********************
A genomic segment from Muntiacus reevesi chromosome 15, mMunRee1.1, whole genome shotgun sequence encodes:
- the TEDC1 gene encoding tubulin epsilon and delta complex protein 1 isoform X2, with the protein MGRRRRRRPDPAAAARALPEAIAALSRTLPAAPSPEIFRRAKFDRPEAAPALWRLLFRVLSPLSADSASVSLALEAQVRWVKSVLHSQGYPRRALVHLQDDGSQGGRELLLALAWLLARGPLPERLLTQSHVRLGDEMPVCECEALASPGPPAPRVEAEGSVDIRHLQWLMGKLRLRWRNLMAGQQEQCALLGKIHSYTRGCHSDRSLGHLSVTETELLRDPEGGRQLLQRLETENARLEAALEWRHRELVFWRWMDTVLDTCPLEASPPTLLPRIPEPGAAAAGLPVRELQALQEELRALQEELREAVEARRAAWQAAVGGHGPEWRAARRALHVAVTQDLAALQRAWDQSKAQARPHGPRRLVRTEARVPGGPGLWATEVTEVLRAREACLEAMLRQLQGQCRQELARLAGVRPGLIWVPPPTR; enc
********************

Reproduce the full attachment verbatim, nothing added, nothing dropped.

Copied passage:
A genomic segment from Muntiacus reevesi chromosome 15, mMunRee1.1, whole genome shotgun sequence encodes:
- the TEDC1 gene encoding tubulin epsilon and delta complex protein 1 isoform X2, with the protein MGRRRRRRPDPAAAARALPEAIAALSRTLPAAPSPEIFRRAKFDRPEAAPALWRLLFRVLSPLSADSASVSLALEAQVRWVKSVLHSQGYPRRALVHLQDDGSQGGRELLLALAWLLARGPLPERLLTQSHVRLGDEMPVCECEALASPGPPAPRVEAEGSVDIRHLQWLMGKLRLRWRNLMAGQQEQCALLGKIHSYTRGCHSDRSLGHLSVTETELLRDPEGGRQLLQRLETENARLEAALEWRHRELVFWRWMDTVLDTCPLEASPPTLLPRIPEPGAAAAGLPVRELQALQEELRALQEELREAVEARRAAWQAAVGGHGPEWRAARRALHVAVTQDLAALQRAWDQSKAQARPHGPRRLVRTEARVPGGPGLWATEVTEVLRAREACLEAMLRQLQGQCRQELARLAGVRPGLIWVPPPTR; enc